Straight from the headlines: ISIS destroys the temple of Bal at Palmyra. Looters steal friezes from Greco-Roman sites in Ukraine under the cover of conflict. A highway is built through an ancient Mayan city in the Guatemalan highlands, the legacy of decades of near-genocidal internal conflict. Why is the loss of human patrimony important, especially in the context of the loss of lives? How can we begin to explain why both are worthy of our consideration? And what can high school or college educators and their students do about it?
Our first roundtable features three experts from the University of Texas who’ve taken the destruction of sites where they’ve worked and lived seriously, and are working to raise awareness of the importance of antiquities in danger around the world, and share simple steps to raise awareness about the problem and how to get involved.
Host:Christopher Rose, Assistant Director, Center for Middle Eastern Studies Guest:Mike Loader, Doctoral Candidate, King’s College, London
For a period in the 1950s known as the Khruschev Thaw, the Soviet Republics enjoyed a brief moment of relative autonomy from the heavy handed leadership of Moscow. Latvia, a small republic on the Baltic Sea, took prime advantage of this period of liberalization under the leadership of a group called the Latvian National Communists. They saw a way forward that diverged considerably from Moscow, and took concrete steps to resist Russification of Latvia’s politics and culture. The Thaw was short lived, however, and the Latvian National Communists were eventually thwarted and the republic brought back into the Soviet fold.
Guest Mike Loader gives an enthusiastic look at this high drama at the peak of the cold war, which gives us a glimpse into the inner workings of the Soviet Union from a different perspective.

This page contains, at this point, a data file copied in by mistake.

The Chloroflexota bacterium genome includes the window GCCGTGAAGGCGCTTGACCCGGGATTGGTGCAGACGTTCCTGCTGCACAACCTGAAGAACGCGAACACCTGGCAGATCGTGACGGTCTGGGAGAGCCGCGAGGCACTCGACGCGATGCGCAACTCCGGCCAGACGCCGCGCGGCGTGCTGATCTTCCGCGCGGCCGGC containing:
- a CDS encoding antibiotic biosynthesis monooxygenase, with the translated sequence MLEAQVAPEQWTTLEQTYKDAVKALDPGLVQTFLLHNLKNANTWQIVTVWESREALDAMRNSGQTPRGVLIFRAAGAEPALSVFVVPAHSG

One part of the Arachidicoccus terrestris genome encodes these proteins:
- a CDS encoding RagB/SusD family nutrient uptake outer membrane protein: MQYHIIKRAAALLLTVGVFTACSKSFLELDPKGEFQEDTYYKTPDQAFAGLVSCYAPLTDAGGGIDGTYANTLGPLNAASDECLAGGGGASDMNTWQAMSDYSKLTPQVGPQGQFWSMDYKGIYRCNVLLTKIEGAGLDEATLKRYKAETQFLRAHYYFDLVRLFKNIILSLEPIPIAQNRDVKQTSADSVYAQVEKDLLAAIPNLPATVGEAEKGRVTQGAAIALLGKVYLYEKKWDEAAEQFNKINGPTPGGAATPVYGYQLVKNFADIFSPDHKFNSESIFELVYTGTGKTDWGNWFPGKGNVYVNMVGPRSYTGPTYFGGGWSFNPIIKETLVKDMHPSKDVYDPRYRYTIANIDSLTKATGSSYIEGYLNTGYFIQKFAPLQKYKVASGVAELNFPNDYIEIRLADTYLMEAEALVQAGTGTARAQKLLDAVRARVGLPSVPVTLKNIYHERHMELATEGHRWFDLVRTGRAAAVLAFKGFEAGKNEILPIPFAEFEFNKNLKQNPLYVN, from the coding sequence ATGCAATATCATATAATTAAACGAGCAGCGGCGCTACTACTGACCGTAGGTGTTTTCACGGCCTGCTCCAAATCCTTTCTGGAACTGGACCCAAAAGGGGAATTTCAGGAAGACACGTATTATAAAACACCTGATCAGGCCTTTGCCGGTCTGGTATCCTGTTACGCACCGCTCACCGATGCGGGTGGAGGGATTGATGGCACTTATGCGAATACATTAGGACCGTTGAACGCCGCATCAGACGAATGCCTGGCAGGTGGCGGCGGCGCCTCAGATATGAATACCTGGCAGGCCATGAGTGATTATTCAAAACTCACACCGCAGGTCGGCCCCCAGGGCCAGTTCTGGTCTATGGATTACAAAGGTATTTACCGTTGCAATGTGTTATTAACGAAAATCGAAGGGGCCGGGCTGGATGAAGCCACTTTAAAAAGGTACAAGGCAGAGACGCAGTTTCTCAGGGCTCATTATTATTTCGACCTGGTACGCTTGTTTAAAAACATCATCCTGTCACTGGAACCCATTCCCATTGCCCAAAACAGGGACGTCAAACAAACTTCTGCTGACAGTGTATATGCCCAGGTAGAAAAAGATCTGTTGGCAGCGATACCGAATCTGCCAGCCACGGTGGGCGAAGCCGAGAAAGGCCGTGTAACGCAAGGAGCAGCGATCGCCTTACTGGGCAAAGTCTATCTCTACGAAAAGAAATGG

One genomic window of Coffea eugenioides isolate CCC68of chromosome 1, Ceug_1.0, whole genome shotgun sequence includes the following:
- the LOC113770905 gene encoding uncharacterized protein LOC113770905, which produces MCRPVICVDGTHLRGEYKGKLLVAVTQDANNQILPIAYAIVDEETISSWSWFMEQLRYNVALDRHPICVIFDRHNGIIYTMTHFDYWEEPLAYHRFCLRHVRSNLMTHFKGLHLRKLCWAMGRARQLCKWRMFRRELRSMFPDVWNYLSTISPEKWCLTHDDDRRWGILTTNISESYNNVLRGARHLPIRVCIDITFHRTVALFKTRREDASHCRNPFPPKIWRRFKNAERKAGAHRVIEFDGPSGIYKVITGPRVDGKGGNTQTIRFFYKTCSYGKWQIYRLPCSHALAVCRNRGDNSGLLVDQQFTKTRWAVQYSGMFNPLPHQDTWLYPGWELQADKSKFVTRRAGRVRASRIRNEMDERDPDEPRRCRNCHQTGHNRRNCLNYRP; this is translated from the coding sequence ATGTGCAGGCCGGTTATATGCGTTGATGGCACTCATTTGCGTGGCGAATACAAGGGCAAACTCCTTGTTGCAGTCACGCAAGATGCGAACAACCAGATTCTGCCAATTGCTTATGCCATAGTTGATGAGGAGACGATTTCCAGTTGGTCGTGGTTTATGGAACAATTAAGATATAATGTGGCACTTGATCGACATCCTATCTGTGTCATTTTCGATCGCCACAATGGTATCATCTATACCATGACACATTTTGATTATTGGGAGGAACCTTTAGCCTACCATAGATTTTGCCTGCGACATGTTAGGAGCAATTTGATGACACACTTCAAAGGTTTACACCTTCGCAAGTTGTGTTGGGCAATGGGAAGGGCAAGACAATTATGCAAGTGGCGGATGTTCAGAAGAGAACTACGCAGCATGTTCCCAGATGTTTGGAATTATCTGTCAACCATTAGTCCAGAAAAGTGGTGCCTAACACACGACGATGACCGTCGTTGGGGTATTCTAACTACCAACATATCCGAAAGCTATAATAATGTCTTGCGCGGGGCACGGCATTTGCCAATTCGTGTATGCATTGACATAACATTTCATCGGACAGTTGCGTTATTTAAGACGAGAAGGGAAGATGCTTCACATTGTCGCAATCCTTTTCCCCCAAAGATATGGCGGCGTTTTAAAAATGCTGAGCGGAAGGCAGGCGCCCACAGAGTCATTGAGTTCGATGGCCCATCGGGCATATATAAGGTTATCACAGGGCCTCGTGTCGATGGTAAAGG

The untimely death of a black man causes a stir in the press, causing intellectuals and activists to point to a long history of slavery and institutionalized racism in America. This isn’t a headline from 2015 (although it could be); it’s a description of how the Iranian press treated the assassination of Malcolm X. Iran, like many countries in North Africa and West Asia, has its own history of slavery, one that has been slowly forgotten in the century since its abolition; a history that is finally coming to light with a new generation of Iranian and Iranian-American historians.
Beeta Baghoolizadeh, a UT alumna who is now a doctoral candidate in History at the University of Pennsylvania, shares both the history of abolition in Iran and some personal observations on the difficulties of researching a topic long considered taboo in Persian society.
In its early days, photography occupied an awkward middle ground between documentation and an art form, a debate which dragged on in the west for decades. The debate took place in the Soviet Union as well, where it was encouraged, discouraged, and then encouraged again in a roller-coaster of official policies between the eras of Lenin, Stalin, and Khrushchev. This interplay reveals a surprising amount about the lives of the artistically inclined Soviet middle class.
Guest Jessica Werneke has just completed her doctorate that looks at this oft-overlooked aspect of Soviet society, and discusses the turbulent world of amateur photography in the Soviet Union.
Host:Christopher Rose, Center for Middle Eastern Studies, UT-Austin Guest:Leonard Greenspoon, Professor of Near Eastern Civilizations and Klutznick Chair in Jewish Civilization, Creighton University
Any student of a foreign language knows that the process of translating a text can be laden with unexpected choices about words, sentence structure, and phrases that don’t make sense in the target language. Now imagine the added pressures of translating a sacred text whose language is well known and imbued with religious significance and symbolism. Our guest Leonard Greenspoon from Creighton University has done just that with translators of the Jewish Bible over the centuries.